RBA to keep its powder dry

With the Australian economy looking suspiciously like it is already in recession, the Reserve Bank has a tough job on its hands. It needs to get its approach to monetary policy just right as it juggles deteriorating economic conditions and higher than expected inflation figures.

The issue is that there is always a lag effect associated with any policy decisions, so Governor Glenn Stevens is under pressure at the moment to pull the right levers to support the economy at just the right time. He also needs to consider the implications of any more of Mr Rudd's fiscal policy measures. There is potential for a third stimulus package in this year's Federal Budget which will be announced on May 12, one week after the RBA meets.

There were two key pieces of economic news out this week which will influence the outcome of the RBA's May 5 meeting. The International Monetary Fund released some updated 2009 forecasts which paint a grim picture for Australia. The IMF believes that the Australian economy will deteriorate even further and contract by a massive 1.4 per cent this year. Unemployment is likely to rise to 6.8 per cent this year and then reach 7.8 per cent in 2010. This compares to the IMF's forecast for global growth which is predicted to fall by only 1.3 per cent in 2009.

There was also some mixed inflation data for the March quarter out this week. Figures from the Australian Bureau of Statistics showed that core inflation increased by 1.1 per cent since the December quarter. This was surprisingly high and represents an annual increase of 4.15 per cent. It shocked economists who were expecting an annual increase of 2.9 per cent. The market watches the core inflation figure because it presents a clearer picture of inflation as any volatile swings in prices are removed.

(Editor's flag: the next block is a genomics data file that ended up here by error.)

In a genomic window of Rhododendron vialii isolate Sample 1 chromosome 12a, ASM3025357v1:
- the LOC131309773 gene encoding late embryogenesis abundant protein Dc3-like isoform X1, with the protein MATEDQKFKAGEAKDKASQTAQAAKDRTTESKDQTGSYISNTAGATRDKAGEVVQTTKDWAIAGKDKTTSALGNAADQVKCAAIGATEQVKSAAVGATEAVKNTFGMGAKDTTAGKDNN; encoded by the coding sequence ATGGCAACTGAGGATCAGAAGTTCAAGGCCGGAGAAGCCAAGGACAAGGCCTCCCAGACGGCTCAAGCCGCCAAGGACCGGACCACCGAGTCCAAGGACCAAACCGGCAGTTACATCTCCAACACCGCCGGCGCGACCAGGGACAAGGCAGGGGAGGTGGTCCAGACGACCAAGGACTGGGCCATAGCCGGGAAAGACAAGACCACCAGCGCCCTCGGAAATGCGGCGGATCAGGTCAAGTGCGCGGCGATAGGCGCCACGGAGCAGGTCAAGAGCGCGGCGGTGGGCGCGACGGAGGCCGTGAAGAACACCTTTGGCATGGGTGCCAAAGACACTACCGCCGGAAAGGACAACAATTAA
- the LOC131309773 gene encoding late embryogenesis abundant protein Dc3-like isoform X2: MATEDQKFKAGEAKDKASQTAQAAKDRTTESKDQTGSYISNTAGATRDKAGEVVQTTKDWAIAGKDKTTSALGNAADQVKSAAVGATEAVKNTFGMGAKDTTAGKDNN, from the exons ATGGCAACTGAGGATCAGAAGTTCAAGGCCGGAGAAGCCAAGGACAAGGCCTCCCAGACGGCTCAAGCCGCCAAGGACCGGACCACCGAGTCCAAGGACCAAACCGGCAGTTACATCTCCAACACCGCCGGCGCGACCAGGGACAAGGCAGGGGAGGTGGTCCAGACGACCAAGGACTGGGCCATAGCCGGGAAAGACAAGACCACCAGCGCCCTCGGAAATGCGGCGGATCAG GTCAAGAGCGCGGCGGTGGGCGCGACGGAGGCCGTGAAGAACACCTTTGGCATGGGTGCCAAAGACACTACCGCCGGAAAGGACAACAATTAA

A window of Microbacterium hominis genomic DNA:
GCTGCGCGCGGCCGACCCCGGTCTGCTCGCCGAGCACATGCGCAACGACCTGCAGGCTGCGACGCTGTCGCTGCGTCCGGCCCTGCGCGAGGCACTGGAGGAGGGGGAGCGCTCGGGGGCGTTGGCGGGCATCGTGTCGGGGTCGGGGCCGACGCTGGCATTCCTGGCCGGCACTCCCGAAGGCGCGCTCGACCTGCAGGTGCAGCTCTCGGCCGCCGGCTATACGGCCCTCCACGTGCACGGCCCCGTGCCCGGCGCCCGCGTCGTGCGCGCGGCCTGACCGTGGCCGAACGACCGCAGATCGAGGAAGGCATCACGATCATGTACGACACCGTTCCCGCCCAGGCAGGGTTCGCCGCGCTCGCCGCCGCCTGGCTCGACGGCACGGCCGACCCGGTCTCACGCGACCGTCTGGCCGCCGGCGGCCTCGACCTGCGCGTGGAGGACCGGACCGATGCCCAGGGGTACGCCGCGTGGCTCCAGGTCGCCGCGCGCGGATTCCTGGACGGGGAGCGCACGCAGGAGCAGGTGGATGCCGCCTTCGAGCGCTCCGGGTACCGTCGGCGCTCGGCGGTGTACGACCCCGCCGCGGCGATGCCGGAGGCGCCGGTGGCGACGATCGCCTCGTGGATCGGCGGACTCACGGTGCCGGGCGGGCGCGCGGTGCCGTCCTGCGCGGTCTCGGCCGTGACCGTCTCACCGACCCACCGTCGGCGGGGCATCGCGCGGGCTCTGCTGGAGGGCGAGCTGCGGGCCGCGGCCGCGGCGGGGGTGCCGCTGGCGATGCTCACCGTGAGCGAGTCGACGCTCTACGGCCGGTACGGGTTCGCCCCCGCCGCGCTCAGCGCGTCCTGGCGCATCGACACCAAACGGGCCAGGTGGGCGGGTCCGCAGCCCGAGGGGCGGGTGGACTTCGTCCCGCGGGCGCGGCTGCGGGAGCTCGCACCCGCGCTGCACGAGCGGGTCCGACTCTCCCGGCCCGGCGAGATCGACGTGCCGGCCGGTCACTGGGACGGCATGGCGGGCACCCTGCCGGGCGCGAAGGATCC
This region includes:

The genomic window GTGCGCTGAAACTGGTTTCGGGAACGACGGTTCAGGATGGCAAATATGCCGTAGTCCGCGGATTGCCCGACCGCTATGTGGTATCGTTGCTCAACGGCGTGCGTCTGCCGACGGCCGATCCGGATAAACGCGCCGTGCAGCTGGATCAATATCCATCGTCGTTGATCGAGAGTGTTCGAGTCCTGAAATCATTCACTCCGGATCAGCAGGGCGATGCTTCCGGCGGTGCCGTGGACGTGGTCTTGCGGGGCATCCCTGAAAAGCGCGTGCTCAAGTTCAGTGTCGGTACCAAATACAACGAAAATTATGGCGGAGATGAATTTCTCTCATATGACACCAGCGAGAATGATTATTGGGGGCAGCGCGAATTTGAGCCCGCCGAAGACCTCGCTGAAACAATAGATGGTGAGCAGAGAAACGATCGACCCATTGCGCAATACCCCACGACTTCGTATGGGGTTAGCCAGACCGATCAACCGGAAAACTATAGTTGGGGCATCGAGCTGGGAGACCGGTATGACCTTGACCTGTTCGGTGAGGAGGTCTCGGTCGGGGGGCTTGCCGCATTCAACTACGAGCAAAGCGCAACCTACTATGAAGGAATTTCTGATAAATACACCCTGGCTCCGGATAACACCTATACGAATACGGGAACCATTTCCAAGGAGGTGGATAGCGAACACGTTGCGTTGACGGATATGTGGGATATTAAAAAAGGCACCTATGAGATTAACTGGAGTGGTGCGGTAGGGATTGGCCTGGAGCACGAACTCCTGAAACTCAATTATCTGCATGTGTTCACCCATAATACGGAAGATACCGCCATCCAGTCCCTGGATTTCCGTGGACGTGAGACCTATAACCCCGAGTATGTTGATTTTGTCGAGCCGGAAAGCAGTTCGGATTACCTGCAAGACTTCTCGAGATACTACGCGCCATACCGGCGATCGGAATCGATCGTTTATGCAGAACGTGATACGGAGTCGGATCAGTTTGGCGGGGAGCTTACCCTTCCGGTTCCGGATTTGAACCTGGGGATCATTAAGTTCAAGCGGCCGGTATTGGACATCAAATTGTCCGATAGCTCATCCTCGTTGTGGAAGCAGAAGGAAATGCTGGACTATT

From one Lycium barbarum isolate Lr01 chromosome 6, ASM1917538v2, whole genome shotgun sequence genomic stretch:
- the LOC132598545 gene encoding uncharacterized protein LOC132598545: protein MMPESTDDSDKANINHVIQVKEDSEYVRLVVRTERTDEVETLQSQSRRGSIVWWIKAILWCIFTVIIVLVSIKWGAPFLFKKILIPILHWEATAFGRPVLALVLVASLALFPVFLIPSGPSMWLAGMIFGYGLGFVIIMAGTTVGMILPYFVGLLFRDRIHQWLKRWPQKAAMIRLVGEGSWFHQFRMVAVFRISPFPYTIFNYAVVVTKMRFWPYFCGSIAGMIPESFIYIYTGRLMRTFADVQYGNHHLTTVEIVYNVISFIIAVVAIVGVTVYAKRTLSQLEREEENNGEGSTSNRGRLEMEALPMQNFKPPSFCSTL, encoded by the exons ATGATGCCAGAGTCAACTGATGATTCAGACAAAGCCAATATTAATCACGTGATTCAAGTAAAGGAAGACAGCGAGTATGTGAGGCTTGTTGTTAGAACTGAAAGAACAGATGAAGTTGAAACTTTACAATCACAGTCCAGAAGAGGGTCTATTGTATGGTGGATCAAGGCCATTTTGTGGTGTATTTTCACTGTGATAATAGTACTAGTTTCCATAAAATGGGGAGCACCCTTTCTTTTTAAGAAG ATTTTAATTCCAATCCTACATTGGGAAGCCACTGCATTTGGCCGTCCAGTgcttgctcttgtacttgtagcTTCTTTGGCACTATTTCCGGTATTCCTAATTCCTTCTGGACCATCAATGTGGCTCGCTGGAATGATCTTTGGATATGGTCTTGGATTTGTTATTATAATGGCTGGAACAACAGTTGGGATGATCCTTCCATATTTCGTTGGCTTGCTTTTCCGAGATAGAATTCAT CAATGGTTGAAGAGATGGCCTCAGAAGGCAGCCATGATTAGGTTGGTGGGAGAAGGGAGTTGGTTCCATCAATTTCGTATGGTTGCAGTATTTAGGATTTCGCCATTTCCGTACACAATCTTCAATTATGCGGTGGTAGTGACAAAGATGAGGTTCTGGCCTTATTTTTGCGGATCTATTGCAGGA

Before the ABS figures were out, many market participants had been forecasting a cut of 25 basis points in May. However, the higher than expected inflation data means that the RBA is most certainly going to sit tight at its next meeting.

Analysts are now expecting the bank to take a ‘wait and see' approach. Inflation tends to drop significantly during recessions, so the bank will probably wait for the June quarter data before it considers moving again. Going forward, the market is predicting that the official cash rate will eventually drop from its current level of 3 per cent to 2 per cent by Christmas. Future rate cuts are likely to be small and more spread out as the economy weathers the storm during the remainder of the year.